The article also included 2 pictures with it – one of my Uncle A with his nurse.  The other was my Aunt P, being held by my (step)-grandma and had the caption: Mrs. D S, Lynwood, held her daughter P, 6 months old, who was fed a dose of medicine yesterday by her brother, A, 3, while Mrs. S was looking for another son.


I of course immediately sent the article to my aunt and uncles and was surprised to hear that not only had none of them seen the article, but they had never even know that it had happened!  We all got a good laugh out of it.:)

This is the type of article I was hoping to find. An interesting family story was unearthed. I can’t wait to see what else I might find!

I do have one question though.  Does anyone know if you change a PDF into a JPEG?  That is my only gripe – the images are downloaded as PDFs, which means I can’t easily share them with you here.  The only thing I could figure to do was take a screenshot of the PDF, save it as a JPEG and then crop it where I wanted it.  Is that my only option?

  • Randy Seaver - January 14, 2011 - 4:03 pm

    I wrote about http://www.zamzar.com last week on http://www.geneamusings.com – it converted my 81 page PDF Civil War Pension Ffile to 81 JPG files of the pages quickly. You upload the file, wait for an email with al ink, then download the converted files.

    Good luck! — RandyReplyCancel

  • Jen - January 14, 2011 - 4:45 pm

    Thank you Randy!!! You’ve just saved me a lot of time. :)ReplyCancel

  • Sheri Fenley - January 14, 2011 - 5:21 pm

    I agree 100% with you about Genealogybank.com Newspapers stories give us a look into our ancesotrs lives that isn’t available anywhere else. Mahvalous find dahling!ReplyCancel

  • Greta Koehl - January 14, 2011 - 5:53 pm

    I also love Genealogy Bank. One thing, though, the OCR quality isn’t always terribly good, so if you are seriously looking for a particular article, you may either have to use a lot of different search terms or browse a particular publication for a limited time span. I have been converting the PDFs through screen capture, but it sounds like Randy’s solution saves a lot of time.ReplyCancel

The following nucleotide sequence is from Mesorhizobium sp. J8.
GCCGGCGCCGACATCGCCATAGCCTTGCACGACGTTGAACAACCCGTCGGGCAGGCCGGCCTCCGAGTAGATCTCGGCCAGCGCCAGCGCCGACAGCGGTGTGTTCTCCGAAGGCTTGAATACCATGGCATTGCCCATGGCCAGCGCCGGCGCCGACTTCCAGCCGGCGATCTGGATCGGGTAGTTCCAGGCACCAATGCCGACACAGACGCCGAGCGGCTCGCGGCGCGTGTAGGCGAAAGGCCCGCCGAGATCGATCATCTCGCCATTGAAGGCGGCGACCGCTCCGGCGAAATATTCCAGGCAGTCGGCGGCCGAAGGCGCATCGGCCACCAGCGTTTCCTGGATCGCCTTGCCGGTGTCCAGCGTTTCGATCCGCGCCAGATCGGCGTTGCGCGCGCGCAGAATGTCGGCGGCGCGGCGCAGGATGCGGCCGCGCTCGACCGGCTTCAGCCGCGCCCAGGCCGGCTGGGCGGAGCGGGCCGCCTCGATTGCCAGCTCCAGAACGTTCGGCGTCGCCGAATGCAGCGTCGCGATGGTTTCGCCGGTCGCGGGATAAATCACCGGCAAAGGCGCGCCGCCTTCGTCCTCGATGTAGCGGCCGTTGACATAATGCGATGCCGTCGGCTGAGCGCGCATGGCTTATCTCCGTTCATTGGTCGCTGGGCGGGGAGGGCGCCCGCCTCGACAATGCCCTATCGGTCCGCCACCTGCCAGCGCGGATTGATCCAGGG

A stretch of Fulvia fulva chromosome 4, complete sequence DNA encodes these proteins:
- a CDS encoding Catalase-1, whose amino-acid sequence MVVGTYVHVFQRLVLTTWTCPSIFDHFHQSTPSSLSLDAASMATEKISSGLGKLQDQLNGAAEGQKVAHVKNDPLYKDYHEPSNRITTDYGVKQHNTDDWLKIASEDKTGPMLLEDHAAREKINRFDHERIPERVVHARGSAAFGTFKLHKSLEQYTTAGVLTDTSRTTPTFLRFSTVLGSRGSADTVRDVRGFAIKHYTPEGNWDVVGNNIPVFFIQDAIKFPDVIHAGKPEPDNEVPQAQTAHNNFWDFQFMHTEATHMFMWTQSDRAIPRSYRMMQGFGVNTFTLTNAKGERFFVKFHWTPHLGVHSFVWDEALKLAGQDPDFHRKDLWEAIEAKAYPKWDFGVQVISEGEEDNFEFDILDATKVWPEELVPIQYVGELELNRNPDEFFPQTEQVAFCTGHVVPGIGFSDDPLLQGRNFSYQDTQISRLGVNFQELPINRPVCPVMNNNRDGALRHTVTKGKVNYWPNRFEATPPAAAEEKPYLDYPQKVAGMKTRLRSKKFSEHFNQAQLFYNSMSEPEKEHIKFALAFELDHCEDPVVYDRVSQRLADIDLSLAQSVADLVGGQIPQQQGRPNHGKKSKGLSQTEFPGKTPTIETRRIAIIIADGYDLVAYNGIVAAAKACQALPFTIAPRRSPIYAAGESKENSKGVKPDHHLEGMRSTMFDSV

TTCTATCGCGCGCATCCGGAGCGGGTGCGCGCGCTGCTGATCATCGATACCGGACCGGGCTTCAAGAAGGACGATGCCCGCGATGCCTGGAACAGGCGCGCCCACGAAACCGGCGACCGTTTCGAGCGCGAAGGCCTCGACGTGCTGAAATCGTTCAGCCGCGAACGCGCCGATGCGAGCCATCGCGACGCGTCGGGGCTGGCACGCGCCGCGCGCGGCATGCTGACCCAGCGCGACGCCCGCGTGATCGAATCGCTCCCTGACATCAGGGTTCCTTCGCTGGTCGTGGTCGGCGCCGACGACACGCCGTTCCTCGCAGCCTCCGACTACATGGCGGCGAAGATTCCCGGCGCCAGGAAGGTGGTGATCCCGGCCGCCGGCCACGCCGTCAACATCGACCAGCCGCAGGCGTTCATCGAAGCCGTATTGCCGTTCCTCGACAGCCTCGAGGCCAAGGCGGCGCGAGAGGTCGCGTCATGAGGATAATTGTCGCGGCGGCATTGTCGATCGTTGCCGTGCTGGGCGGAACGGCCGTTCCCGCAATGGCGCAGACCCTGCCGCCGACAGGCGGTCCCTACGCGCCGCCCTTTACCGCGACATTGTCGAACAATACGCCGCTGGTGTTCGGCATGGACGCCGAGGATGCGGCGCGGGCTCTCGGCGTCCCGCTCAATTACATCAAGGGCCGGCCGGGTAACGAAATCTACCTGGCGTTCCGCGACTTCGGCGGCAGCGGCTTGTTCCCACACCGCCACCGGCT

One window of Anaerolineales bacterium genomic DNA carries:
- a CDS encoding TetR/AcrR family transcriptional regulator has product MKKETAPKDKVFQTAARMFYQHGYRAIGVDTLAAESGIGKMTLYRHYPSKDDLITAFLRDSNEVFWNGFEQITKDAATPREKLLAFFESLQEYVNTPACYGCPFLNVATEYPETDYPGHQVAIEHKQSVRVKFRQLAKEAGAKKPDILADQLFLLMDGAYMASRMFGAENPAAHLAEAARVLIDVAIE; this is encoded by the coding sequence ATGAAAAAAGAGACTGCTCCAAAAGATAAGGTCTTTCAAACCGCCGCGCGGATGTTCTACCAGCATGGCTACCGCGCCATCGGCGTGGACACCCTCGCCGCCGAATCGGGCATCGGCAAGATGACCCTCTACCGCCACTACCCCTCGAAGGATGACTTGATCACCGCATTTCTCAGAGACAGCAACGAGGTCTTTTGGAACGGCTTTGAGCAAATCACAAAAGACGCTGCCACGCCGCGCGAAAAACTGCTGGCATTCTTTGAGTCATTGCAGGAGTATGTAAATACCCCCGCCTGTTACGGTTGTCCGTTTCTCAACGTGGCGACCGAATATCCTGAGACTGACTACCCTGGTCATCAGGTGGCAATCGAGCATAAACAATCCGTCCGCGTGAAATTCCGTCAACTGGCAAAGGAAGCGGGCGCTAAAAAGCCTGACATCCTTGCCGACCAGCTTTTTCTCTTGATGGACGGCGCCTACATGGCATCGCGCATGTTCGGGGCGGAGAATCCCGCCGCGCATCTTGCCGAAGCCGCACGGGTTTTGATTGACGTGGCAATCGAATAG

• Liz - January 15, 2011 - 10:37 pm

    Thanks so much, Jen, for this tip. It has only kept me up half the night last night (and away from most chores today) searching and searching and searching! :) I have a STACK of papers I have printed out! I have called my mother numerous times. I have told a friend by e-mail and my husband what I have found. The obituaries on GenealogyBank.com have already helped me place someone in my tree that before I could not for the life of me figure out where he fit!

    Seriously, thank you for posting this. It gave me the push I needed. Like you, I had considered it many times and just never committed. Boy, I’m glad I finally did!ReplyCancel

    • Jen - January 16, 2011 - 1:49 pm

      So glad that you took the plunge too! I have had so many great finds so far and I’m hoping that they just keep adding more!ReplyCancel

Share on FacebookTweet this PostPin Images to PinterestBack to Top

I can be such a ditz sometimes.  I was going through a box of souvenirs from this past summer and came across this picture, which I’m sure my mom must have given me.  How on earth did I forget?  It was in between a stack of postcards and my kids’ junior ranger badges.

Well, it was a pleasant surprise. Maybe I should clean more often! Who knows what I would find.:)

This is the Sanchez family. The older two on the left are Patricia (Melhus) Sanchez and her husband Theodore.  The rest are their children(from L to R): Luella (Lou), Donald (my grandfather), Leonarda (Nonnie), Charlotte, and Peg.

I’m so excited to have this photograph.  It is going to help me in identifying his sisters in the other stack of pictures I have.

  • Wendy B. - January 12, 2011 - 12:25 pm

    What a wonderful picture, Jen! I love finds like that. Lately, my most exciting finds have been a couple dollars here and there found in my coat pocket… =pReplyCancel

  • Jessa - January 13, 2011 - 12:35 am

    Recognized the term ‘wordless wednesday’ so I had to pop over and see. This is a wonderful photo! Old family photos are so amazing. A treasure all their own.ReplyCancel

  • Jo Graham - January 13, 2011 - 1:01 pm